2010-07-17 10:46:58 AM  
Fizpez:
Are you kidding me? I'd consider it about a 1000x more likely that the VP of "stuff we bolt together" who has a business degree but not an engineering degree gets a monster bonus if they finally shut this sucker off only 3 months late. He will also claim his steely eyed leadership saw them through this crisis, while the other guys were "just doing their jobs".


You do realize that a lot of executives at Fortune 500 companies have engineering degrees? They usually have an MBA or JD on top as well.
 
2010-07-17 11:25:19 AM  
gudlyf.com

He has some experience with large pipes

//hot like oil in the gulf of mexico in the middle of july
 
2010-07-17 11:37:00 AM  
I'm just glad that the guy who supervised the implementation of the cap was a local guy from New Iberia. We know something about wells down here, even wells that are not under control.

As for the plumber, right on ya!

Just keep in mind that the relief well is the only way to shut this one in for sure.
 
2010-07-17 11:54:52 AM  
If this guy reveals himself, he should never have to work again... but he will, of course, because guys like this are just like that.
 
2010-07-17 11:57:13 AM  
If he is revealed, the man deserves $25 million. We'd give that amount to him if he found Bin Laden, and this is just as important if you ask me.
 
2010-07-17 12:30:18 PM  
Who would have thought to ask a plumber how to fix a leak?
 
2010-07-17 12:48:50 PM  
Is it this man?
scrapetv.com
 
2010-07-17 12:53:22 PM  
o.aolcdn.com
 
2010-07-17 12:57:25 PM  
This mystery plumber isn't the only guy who solved the problem long before BP. Here's a guy who suggested this to BP back in April:


Consumerist (new window)
 
2010-07-17 01:03:14 PM  
FTA: When Bea saw the design of the containment cap lowered onto the well last week, he marveled at its similarity to the sketches from the late-night caller, whose humble refusal to give his name at the time nearly brought Bea to tears.

So, no Subby, he didn't charge anything -- and given that it was successful, it looks like no-one would be complaining if he had charged $50000 an hour.

What I'm wondering about is how the plumber figured out that Dr. Bea was close enough to the problem to actually get the idea passed along toward implementation. THAT is what I consider the really impressive trick.


Jippy Jay: img1.fark.nettag on vacation today?

Also, this.
 
2010-07-17 01:08:33 PM  
INeedAName: I'd also like to point out that the day after they cap the well, MD has an earthquake...

You'd better check to see if your tiger-repelling rock is still working.
 
2010-07-17 01:57:05 PM  
This is the reason you should have to go through apprenticeships and work your way up to master before you can go be an engineer. I've hardly met an engineer yet that has real-world experience.
 
2010-07-17 02:21:10 PM  
Skail: If it works... that's the kind of productivity worthy of a millions-of-dollars bonus. If I were a BP bigwig, I'd give him mine.

That's not how it works for the productive and creative people. If you are lucky you get a 'job well done'. That's it. Saving/making a company millions of dollars is considered 'your job'. Management gets bonuses.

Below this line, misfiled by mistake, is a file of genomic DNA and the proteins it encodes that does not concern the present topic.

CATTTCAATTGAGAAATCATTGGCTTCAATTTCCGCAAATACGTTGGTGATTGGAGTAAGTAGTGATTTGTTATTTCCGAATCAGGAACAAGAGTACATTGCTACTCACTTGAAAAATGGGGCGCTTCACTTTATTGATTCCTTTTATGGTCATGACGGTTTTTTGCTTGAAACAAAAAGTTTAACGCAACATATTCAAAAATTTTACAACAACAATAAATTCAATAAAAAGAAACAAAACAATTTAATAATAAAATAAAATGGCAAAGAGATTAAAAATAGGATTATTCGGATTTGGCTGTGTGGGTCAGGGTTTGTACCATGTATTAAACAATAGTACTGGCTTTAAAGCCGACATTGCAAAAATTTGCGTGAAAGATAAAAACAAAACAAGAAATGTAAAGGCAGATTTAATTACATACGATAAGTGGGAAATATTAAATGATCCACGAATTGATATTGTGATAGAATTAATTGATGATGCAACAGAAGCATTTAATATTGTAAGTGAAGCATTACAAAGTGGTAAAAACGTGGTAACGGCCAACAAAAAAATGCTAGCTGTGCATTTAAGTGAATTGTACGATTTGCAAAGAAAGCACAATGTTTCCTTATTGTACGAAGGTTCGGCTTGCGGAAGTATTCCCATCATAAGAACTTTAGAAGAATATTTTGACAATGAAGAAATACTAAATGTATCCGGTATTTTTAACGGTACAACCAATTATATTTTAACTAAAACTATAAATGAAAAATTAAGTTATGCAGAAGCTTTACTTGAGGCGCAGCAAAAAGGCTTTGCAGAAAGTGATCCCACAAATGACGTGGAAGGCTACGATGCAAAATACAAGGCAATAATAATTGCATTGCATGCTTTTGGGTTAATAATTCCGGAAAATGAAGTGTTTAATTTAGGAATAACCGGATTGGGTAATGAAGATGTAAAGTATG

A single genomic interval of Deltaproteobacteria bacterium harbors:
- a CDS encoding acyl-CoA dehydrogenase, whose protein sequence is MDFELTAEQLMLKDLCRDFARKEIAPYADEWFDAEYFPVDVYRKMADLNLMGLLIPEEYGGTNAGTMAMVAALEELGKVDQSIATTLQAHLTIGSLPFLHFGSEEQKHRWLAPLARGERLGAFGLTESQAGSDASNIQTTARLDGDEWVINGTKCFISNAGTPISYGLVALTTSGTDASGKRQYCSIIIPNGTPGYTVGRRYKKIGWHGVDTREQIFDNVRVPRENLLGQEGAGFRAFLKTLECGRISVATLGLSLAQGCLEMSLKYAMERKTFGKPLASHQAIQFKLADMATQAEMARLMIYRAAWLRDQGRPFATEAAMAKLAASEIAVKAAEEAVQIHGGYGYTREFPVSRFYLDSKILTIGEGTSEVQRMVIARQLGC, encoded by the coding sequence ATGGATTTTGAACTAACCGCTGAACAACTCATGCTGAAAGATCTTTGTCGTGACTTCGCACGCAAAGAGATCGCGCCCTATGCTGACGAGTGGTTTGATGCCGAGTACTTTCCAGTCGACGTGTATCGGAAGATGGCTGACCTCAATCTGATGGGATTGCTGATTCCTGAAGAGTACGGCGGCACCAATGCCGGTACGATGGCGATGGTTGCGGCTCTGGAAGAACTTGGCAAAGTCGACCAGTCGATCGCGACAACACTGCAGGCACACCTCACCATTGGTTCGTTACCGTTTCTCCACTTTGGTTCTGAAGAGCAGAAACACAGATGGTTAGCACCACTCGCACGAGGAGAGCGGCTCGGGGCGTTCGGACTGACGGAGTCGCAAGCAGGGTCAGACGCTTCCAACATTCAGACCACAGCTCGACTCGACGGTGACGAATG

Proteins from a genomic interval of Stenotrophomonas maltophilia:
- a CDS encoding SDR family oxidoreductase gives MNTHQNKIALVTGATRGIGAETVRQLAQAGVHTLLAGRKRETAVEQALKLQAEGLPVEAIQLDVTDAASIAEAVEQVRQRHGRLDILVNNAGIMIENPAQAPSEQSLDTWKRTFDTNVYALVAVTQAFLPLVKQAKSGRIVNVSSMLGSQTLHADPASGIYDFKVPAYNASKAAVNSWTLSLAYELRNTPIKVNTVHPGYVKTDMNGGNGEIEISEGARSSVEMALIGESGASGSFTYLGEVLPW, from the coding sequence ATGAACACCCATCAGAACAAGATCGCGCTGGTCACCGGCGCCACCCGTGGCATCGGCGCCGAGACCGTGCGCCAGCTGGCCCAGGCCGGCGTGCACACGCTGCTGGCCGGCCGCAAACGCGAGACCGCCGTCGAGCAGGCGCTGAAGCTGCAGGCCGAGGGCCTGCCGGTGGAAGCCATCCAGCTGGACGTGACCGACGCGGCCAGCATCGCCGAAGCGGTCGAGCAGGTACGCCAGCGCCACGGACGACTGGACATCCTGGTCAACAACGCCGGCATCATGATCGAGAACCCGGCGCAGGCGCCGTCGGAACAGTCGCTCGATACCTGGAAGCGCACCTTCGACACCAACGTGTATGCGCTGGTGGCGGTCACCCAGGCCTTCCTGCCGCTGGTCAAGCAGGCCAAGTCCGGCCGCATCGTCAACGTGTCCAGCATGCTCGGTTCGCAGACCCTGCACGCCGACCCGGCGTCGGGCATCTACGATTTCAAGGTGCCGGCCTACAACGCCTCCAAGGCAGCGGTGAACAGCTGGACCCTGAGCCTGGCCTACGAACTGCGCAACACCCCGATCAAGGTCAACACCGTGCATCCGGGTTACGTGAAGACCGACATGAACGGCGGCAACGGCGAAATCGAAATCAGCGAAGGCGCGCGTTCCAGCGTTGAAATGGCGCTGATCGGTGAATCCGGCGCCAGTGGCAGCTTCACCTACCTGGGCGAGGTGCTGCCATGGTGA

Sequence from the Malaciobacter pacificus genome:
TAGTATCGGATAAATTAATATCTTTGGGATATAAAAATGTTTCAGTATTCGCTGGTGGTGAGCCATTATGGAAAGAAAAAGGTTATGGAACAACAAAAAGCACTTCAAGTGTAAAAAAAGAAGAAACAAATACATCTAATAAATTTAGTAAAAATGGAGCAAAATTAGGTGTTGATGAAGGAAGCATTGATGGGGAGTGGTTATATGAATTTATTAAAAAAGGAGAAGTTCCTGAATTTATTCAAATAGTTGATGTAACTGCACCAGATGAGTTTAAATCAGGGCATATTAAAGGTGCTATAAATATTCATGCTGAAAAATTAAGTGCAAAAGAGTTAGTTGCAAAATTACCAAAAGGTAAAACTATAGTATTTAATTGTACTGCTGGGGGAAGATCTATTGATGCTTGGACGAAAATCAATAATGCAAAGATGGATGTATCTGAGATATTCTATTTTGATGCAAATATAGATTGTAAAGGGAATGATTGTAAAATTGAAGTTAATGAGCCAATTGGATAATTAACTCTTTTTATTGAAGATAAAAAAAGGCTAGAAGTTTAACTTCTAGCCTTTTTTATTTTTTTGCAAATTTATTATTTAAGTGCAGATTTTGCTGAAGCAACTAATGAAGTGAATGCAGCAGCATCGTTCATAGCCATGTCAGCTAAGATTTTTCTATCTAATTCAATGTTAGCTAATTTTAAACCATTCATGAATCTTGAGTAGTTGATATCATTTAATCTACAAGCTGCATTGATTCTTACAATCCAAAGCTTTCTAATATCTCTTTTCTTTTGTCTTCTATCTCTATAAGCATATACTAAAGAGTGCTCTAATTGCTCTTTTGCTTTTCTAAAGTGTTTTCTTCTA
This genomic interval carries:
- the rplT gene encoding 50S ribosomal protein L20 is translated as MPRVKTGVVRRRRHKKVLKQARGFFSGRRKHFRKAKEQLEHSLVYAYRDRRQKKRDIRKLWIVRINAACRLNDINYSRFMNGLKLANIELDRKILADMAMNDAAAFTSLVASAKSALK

/saved a major US corporation many millions of dollars.
//got downsized at the end of the project.

Retractable Weeners: I've hardly met an engineer yet that has real-world experience.

That's because the engineers with hands on experience are too busy working to BS with people in other areas. There are two kinds of engineers, the kind that know what they are doing and do all the creative/real work and the kind that don't, they were good at taking tests and writing reports, the ones good at working their way through an institution. You're talking to the later.

I've worked with them, they need to be eliminated. They've never done anything. I remember one I worked with. He claimed to do all sorts of things, home repairs, etc... couldn't do design work for shiat. Had no knack. The telling sign he was lying? He had hands like a girl's. Never any cuts, never any bandages, no signs of damage of working with his hands... ever.
 
2010-07-17 02:28:19 PM  
operatorchan.org

You're welcome
 
2010-07-17 03:05:07 PM  
leadmetal:

Retractable Weeners: I've hardly met an engineer yet that has real-world experience.

leadmetal: I've worked with them, they need to be eliminated. They've never done anything. I remember one I worked with. He claimed to do all sorts of things, home repairs, etc... couldn't do design work for shiat. Had no knack. The telling sign he was lying? He had hands like a girl's. Never any cuts, never any bandages, no signs of damage of working with his hands... ever.


So you're saying my idea of the several-hundred-of-years-old tradition of apprenticeship works?

I held the hand of a project manager who was straight out of college throughout a 300 million dollar development. It's just like you said, clean, new clothes, he had no clue as to common building practices or where to even start, and wore gloves if he had to go outside. It's situations like that which make it hard to find qualified labor because qualified labor won't be told by some kid out of school how to half-ass their craftsmanship. I know I begged until I was transferred to a proper project.

/My weener is cleaner than my hands, it usually is. I'm proud of that.
//Wait. When I pee, what should I wash?